Sec. 66.054 (20), Stats. 1979-80, and sec. 176.30, Stats. 1979-80, which were in effect at the time of the incident considered in this case, provide penalties for their violation.

Sec. 66.054 (20) (a), Stats. 1979-80, provides: "Except as otherwise provided in this section, no person may sell or furnish fermented malt beverages to a minor . . . ." (Emphasis supplied.)

In respect to intoxicating liquors, sec. 176.30(2) (a), Stats. 1979-80, provides: "No person may: 1. Sell, furnish or give intoxicating liquor to a person under age 18." (Emphasis supplied.)

We take judicial notice of these statutes and, as in Sorensen, supra, we conclude that proof of the violation of either statute constitutes negligence per se. The allegations of the complaint specifically assert that fermented malt beverages were furnished by the Brooks' to Michael Crook. The complaint also alleges that the Brooks' caused and permitted alcoholic beverages to be served to Michael Crook. Under the rationale of Sorensen, these allegations, if proved, constitute negligence *267 per se. The fact that these statutes apply with particularity to vendors of the controlled beverages, by virtue of the statutes' placement among the licensing regulations, does not restrict their prohibitions to licensed persons only. They apply to all who furnish liquor or fermented malt beverages to minors.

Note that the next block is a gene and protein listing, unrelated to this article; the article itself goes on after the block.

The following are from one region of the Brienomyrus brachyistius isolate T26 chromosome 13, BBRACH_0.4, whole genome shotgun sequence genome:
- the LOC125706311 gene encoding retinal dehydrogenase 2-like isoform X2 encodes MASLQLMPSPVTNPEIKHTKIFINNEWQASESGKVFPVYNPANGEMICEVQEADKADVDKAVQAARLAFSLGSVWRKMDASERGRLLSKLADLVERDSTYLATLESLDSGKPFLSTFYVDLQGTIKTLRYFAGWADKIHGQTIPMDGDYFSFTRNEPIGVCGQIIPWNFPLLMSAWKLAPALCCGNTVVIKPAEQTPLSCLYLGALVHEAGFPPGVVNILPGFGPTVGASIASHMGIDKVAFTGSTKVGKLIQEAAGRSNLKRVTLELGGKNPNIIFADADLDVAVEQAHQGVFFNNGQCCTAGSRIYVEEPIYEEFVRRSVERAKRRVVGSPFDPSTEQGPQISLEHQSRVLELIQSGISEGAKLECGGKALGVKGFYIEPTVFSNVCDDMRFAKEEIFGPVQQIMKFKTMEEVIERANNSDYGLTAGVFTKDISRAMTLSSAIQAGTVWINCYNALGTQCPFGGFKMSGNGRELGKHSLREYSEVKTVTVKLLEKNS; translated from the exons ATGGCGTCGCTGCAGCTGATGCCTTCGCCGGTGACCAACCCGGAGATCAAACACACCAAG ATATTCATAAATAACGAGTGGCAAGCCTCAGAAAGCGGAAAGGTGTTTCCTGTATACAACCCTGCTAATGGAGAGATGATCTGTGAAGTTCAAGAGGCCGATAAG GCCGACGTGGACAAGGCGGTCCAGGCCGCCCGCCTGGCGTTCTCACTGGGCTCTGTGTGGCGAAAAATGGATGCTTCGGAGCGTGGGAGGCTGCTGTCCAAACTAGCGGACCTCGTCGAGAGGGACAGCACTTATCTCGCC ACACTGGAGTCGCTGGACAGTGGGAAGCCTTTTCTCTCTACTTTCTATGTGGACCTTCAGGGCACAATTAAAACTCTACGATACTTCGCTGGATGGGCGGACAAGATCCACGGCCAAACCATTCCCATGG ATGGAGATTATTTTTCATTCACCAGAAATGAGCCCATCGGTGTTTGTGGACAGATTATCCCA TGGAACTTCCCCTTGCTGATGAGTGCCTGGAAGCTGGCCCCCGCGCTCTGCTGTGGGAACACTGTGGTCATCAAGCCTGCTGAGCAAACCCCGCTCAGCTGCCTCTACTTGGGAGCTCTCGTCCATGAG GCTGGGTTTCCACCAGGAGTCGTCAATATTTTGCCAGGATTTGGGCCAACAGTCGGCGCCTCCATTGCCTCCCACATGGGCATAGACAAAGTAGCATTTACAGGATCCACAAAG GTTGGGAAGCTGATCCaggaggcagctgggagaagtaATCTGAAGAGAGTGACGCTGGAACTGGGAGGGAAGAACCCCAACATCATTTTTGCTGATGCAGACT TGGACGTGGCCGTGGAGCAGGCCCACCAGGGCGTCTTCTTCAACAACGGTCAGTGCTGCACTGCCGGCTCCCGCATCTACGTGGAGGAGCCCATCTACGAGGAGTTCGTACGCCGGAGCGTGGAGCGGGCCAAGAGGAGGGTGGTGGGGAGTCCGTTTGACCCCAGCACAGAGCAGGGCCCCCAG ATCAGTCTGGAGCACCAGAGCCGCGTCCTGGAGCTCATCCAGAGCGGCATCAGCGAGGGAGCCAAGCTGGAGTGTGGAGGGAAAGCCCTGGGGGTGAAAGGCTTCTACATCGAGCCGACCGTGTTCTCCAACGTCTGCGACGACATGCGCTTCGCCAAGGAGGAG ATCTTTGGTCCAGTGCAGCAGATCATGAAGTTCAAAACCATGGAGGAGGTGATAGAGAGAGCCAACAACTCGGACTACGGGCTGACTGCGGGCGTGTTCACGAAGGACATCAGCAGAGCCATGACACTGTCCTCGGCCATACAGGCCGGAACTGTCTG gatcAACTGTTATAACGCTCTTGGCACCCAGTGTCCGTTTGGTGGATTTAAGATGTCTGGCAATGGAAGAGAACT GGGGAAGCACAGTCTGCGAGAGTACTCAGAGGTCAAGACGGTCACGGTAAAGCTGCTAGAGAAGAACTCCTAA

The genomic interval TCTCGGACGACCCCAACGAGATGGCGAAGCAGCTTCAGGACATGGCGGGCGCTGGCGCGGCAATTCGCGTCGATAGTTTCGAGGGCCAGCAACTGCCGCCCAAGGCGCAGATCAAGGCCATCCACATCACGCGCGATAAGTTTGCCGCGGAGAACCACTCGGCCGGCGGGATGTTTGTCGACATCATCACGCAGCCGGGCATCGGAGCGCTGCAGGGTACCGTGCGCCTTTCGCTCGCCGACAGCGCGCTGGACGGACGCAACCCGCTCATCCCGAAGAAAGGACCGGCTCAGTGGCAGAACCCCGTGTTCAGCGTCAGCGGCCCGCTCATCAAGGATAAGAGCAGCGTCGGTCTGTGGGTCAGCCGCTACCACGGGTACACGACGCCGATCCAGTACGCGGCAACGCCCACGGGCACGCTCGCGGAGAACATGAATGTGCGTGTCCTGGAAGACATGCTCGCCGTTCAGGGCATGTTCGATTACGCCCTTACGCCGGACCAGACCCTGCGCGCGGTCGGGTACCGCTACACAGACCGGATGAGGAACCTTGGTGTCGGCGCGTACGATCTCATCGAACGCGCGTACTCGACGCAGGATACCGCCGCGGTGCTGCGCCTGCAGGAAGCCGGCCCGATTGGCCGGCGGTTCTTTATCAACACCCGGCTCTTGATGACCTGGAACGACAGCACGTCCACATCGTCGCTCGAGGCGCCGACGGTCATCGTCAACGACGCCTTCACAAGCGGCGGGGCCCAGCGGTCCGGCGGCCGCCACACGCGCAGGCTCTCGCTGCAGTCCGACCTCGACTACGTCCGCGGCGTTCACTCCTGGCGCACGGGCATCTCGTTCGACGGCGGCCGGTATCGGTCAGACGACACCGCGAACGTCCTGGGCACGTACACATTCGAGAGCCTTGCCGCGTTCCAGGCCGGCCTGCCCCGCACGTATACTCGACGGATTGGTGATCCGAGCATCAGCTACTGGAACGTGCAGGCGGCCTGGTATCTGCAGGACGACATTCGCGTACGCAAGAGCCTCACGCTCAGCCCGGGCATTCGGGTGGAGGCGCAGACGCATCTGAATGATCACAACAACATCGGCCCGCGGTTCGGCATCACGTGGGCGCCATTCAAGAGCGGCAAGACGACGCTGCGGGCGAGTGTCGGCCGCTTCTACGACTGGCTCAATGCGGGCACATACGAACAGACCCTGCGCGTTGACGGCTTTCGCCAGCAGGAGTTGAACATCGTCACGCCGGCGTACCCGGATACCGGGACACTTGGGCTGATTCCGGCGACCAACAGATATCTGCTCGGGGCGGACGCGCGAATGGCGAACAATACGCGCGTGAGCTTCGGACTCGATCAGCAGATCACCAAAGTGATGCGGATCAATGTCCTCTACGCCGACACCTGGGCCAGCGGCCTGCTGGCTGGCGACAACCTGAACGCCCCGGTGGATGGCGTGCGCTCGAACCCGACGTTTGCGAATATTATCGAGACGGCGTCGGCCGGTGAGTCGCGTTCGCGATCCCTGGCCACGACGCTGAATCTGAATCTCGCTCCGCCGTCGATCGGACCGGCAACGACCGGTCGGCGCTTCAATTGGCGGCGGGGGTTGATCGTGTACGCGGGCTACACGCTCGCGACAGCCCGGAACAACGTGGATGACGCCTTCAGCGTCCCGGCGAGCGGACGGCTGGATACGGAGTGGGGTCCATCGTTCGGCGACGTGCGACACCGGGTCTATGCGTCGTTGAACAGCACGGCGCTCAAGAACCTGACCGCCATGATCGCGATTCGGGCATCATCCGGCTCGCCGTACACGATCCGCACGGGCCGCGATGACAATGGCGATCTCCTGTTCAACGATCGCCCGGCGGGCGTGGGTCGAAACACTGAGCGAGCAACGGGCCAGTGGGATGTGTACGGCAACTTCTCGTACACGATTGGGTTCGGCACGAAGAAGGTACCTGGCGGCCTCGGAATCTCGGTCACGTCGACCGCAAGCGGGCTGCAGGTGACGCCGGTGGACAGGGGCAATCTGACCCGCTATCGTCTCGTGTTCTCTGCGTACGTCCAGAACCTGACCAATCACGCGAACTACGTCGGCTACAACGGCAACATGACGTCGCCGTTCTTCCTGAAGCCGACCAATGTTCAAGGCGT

Sorensen relied upon the rationale of the dissenting opinion in Garcia I, written by Chief Justice Hallows and joined by Justices Wilkie and Heffernan, and the dissenting opinion in Olsen v. Copeland of Justices Abrahamson and Heffernan, and the separate dissent of Justice Day.